Mitigating the effects of climate change could prevent Gender Based Violence among young girls.

-The scarcity of water could be a potential risk that will expose girls and women to gender-based violence, the UNICEF Country Representative said.

John Cassim

UNAIDS senior advisor – Natalie Kruse-Levy, UNICEF Country Representative – Dr Tajudeen Oyewale hand over children material to Zimbabwe’s Deputy Health Minister Sleiman Timios Kwidini at UNICEF offices in Harare, on Wednesday.

Harare, Zimbabwe – UNICEF and USAID officials, have called on the need to strengthen prevention measures against gender-based violence (GBV) on girls in Zimbabwe while noting that climate change is one of the leading drivers of the scourge.

The call was made Wednesday morning in Harare during a handover ceremony of child-friendly material, that will help children feel more comfortable in a familiar environment and, thus more receptive to post-violence care and healing process.

“When it comes to climate change, if you use scarcity of water for an example, and it’s not just in Zimbabwe, that, when you have too much distance to access water, it could be a potential risk for girls and women.

So that’s why investment from the government from partners and from ourselves, in enabling access to boreholes closer to home, is also a strategy to prevent GBV, so for us prevention information is increasing access to services, it is also using opportunities like this to address it,” UNICEF Country Representative, Dr Tajudeen Oyewale, told ConserveZim.

Poverty which in some instances is caused by drought also subject girls and young women to school dropouts, child marriages, and sexual abuse.

Extreme climate conditions such as heatwaves and cyclones can cause male guardians to abuse young women and girls.

Meanwhile, the USAID senior adviser, Natalie Kruse-Levy said GBV is an unacceptable burden that affects women and girls regardless of age.

“Our focus today is protecting the vulnerable among us: children and young women.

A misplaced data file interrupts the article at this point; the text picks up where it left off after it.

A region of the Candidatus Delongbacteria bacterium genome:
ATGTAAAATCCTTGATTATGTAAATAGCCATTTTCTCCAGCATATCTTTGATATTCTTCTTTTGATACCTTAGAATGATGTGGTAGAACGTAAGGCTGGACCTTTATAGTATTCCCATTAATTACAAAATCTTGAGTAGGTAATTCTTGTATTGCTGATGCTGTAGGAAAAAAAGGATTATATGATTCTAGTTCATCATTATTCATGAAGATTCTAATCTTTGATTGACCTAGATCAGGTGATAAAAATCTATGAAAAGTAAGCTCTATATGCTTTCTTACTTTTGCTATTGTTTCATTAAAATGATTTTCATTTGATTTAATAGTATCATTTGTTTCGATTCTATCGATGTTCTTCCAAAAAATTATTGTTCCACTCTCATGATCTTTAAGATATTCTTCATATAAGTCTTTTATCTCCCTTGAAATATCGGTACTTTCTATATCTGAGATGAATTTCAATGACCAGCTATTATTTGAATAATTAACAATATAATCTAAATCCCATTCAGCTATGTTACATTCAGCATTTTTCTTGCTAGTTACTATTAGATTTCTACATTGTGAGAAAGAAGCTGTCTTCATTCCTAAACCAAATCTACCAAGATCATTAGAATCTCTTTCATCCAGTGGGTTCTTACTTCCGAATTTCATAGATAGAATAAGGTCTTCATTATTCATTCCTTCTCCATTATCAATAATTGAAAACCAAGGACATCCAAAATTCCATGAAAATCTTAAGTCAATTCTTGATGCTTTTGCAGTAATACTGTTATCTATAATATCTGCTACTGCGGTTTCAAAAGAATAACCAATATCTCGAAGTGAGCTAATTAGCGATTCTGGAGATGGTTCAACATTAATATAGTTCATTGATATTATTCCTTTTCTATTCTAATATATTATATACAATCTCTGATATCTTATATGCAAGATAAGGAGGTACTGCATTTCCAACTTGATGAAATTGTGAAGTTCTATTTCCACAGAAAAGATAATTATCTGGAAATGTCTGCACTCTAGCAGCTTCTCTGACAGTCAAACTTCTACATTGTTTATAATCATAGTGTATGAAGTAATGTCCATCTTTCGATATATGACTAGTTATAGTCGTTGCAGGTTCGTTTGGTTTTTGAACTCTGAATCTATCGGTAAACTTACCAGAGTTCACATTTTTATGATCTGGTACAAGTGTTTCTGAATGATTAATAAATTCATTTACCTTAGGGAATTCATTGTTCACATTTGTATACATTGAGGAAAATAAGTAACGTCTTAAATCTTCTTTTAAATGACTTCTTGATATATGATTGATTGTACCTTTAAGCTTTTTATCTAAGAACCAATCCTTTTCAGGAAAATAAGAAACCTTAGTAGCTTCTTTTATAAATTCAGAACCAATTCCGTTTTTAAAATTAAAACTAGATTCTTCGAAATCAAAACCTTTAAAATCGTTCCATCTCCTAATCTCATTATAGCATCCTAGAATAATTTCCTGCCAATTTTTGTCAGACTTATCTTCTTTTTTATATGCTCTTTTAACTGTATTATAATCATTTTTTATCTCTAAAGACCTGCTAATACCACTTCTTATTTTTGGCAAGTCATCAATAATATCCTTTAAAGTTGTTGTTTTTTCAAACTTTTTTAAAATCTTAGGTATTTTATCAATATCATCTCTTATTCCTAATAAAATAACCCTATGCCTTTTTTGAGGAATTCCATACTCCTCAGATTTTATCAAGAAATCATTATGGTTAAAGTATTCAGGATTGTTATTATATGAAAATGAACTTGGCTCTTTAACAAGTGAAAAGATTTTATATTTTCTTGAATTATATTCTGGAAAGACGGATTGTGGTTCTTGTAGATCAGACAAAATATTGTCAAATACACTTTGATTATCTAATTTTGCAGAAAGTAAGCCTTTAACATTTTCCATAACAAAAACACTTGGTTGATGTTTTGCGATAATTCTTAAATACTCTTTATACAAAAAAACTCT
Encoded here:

We are all concerned about the high prevalence of sexual violence: 30% of women and girls aged 15-49 years have experienced sexual violence at least in their lifetime, yet only a handful of survivors have sought post-violence care,” Natalie said.

In a bid to make public health facilities accessible for child survivors of violence, UNICEF with funding from UNAIDS, procured child-friendly material including dolls, and reading material. Drawing and coloring books, and tables and chairs for younger children.

The material is expected to help make children feel more comfortable in a familiar environment and, thus more receptive to post-violence care.

UNICEF through the Ministry of Health and Child Care will distribute the materials to eight central and provincial hospitals by March this year.

This is a response to complaints in the past that many GBV victims face several challenges when accessing assistance at health facilities.

The challenges include difficulty in reaching services, stigma associated with sexual violence, and gender and social norms that prevent women and girls from seeking and getting help.

“Today we hand over the materials to the Ministry of Health and Child Care, they are a small yet tangible demonstration of the United States’ commitment to Zimbabwe, but let us be clear that these materials are not a solution.

They are just one piece of a much larger puzzle as real change requires a focus on prevention,” Natalie hinted.

Zimbabwe and a few other countries in the region are currently experiencing an El Nino phenomenon that is associated with normal to below-normal rainfall.

The erratic rainfall pattern and persistent dry spells have seen many small-scale farmers who have no access to irrigation facilities, already counting their losses in the fields.

Nearly 3. 8 million people were vulnerable and needed help during the lean season last year, compared to five million the previous year.

According to the WFP Country Director, Francesca Erdelmann during a food from UNAIDS in January this year, her organization is now focusing on feeding 2. 7 million Zimbabweans owing to the Zimbabwe Vulnerable Assessment Committee report that warns of 2. 7 million people who will not have enough cereal to eat during this first quarter of 2024.

“This year’s lean season coincides with the El Nino weather phenomenon, where Zimbabwe is facing erratic rainfall and high temperatures, meaning we could see low production and further increase food insecurity.

The US assistance today will cover close to 230 000 of the 265 000 targeted by WFP people over the coming months,” Francesca said.

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